It’s a stunning day as October days so often are on the Mediterranean. There’s a clarity to the light on fine autumn days that you don’t get with the heat haze of summer. The sky is a slightly paler version of Matisse blue, the leaves on the trees stand out almost as if they are painted on layers of glass, stuck together to make one of those glass paintings I remember seeing in my grandmother’s house as a child.
I spend my life in jeans, so I don a floaty number, throw a pink scarf around my neck, shut the dogs in the house and drive up to the village. I want to get there early, as it’s always hard to find somewhere to park the car on Fête days. I’m later than I planned and join a steady stream of cars climbing the Route de Gorbio to the village. The car park is full, people are parking anywhere. I cheat. My friend Sheila is away – I know that because I’m caring for her dog, Taco – so I drive up her hidden lane, park my car on the empty patch of land opposite her house and walk down the steep cobbled street toward the main square.
Band at the entrance to the old villageA man is selling beds - four or five large mattresses are laid out on frames on the side of the road. I wonder who on earth buys a mattress at a village fete - someone must because he’s always here. I see the veggie lady from Sospel, a beautiful village 20 kilometres above Menton. Her table displays mounds of Cœur de Bœuf tomatoes, a pile of perfectly round pumpkins and a single enormous courgette. On the ground are cages - one is jammed with live chickens, another has half a dozen quail and a few capons. Yet another has guinea pigs and near the wall she has a cage filled with big fluffy white rabbits. I hope these are for sale as pets and not for dinner. We chat for a bit. I’d bought around 30 kilos of tomatoes from her during this past summer which I made into sauce - chopped up, cooked in olive oil with a little onion and lots of basil. Several dozen little pots now sit in my freezer ready to be poured over ricotta and spinach tortellini on dark winter nights.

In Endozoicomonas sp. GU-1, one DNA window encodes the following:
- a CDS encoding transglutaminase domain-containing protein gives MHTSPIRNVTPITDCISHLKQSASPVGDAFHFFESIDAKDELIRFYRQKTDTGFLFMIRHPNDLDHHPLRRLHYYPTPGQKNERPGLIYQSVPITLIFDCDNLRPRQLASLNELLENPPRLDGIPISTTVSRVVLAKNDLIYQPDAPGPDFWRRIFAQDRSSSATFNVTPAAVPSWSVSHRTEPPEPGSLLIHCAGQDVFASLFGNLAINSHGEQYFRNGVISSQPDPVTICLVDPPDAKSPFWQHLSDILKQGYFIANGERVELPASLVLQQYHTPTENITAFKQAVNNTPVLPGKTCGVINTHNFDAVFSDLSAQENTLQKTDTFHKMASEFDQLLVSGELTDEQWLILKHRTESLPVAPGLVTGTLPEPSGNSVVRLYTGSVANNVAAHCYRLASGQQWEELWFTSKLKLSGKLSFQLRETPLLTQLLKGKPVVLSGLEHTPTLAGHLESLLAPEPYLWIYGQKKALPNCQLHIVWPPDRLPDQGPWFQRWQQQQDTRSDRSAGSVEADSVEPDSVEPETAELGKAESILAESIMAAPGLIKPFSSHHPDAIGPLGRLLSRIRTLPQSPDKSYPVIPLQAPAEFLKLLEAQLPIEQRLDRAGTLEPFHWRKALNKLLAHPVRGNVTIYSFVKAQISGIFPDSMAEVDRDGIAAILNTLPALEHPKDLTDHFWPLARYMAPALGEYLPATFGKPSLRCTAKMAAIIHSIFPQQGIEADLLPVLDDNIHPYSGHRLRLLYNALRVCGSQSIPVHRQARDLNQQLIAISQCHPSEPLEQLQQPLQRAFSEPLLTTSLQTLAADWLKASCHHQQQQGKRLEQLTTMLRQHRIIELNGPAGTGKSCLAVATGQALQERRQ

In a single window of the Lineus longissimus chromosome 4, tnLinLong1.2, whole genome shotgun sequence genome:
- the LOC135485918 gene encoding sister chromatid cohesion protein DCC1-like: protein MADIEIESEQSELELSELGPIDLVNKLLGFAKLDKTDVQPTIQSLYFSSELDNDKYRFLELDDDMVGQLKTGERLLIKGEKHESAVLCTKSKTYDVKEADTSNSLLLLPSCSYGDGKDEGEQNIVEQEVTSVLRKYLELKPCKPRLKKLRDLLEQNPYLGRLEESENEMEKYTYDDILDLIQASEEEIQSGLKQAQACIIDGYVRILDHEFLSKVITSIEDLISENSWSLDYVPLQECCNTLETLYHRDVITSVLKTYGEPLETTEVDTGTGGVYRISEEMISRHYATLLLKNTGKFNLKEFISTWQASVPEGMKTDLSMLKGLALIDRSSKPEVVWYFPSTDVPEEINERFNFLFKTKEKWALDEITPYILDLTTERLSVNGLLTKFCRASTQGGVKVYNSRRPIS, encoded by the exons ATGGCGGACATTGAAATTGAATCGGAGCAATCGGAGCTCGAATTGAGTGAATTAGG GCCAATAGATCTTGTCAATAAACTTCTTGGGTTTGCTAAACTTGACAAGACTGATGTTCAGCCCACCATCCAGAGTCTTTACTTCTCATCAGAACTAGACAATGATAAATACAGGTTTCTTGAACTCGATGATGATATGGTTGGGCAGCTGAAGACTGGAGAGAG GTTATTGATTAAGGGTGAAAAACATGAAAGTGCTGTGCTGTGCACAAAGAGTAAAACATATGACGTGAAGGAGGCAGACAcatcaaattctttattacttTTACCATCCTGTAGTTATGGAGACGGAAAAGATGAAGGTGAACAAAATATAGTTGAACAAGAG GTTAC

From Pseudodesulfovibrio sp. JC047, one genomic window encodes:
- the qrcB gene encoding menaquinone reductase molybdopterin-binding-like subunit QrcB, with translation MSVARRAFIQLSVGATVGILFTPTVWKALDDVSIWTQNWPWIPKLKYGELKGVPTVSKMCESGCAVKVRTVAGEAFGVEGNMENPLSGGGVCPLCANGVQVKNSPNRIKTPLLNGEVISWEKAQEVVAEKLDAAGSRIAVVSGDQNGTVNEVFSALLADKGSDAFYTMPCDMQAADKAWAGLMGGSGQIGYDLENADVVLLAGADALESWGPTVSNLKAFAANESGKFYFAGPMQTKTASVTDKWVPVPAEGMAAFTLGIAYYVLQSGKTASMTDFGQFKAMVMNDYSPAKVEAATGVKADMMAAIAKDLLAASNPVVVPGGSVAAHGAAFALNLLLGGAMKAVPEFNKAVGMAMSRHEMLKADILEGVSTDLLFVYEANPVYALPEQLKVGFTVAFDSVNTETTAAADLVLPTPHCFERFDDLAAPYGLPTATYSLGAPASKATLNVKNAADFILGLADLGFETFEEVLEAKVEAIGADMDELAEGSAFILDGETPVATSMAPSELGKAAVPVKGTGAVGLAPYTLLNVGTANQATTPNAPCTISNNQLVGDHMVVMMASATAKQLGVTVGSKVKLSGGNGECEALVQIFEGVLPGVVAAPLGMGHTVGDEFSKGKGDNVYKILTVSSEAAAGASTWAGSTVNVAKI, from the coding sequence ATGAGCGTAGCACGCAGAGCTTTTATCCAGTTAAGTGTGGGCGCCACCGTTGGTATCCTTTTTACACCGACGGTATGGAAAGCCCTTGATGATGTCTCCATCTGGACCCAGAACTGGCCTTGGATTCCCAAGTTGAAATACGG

The upper square is home to a Vide Grenier - literally ‘empty the attic.’ There must be sixty or seventy tables spread out under the plane trees, all covered with the leftovers of people’s lives. Indeed, one has some of the detritus of my life – it’s for a dog charity. I walk past rails of old clothes, tables filled with books, mis-matched wine glasses, antique jewellery, a wonky chair. I notice a beautiful hand-beaten copper bowl. I’m tempted but walk on. I’ve got too much ‘stuff’ as it is - one of those de-clutter experts you see on the television would have a field day in my house.
socca. Socca is a speciality of the south of France and particularly of Nice. It's a sort of large flat pancake made of chickpea flour and olive oil and is cooked in a pizza oven. You season it with black pepper and it's a very cheap and nutritious way of grabbing a quick bite.
I can’t wait to buy some of the produce but first I walk to the far end of the square, past the fountain, where, just in front of the archway leading up to the medieval village, stand the two alambics – beautiful copper stills. That’s what we are all here for – the Branda. Branda is the Provençal word for marc, the marc de Provence, which actually has two meanings: either the fermented grape pulp, seeds, and stems that remain after the grapes are pressed for their juice, or the actual potent distilled alcohol. The word comes from the Old French marchier, to trample. Many countries have their version of this, for instance in Italy it’s called Grappa.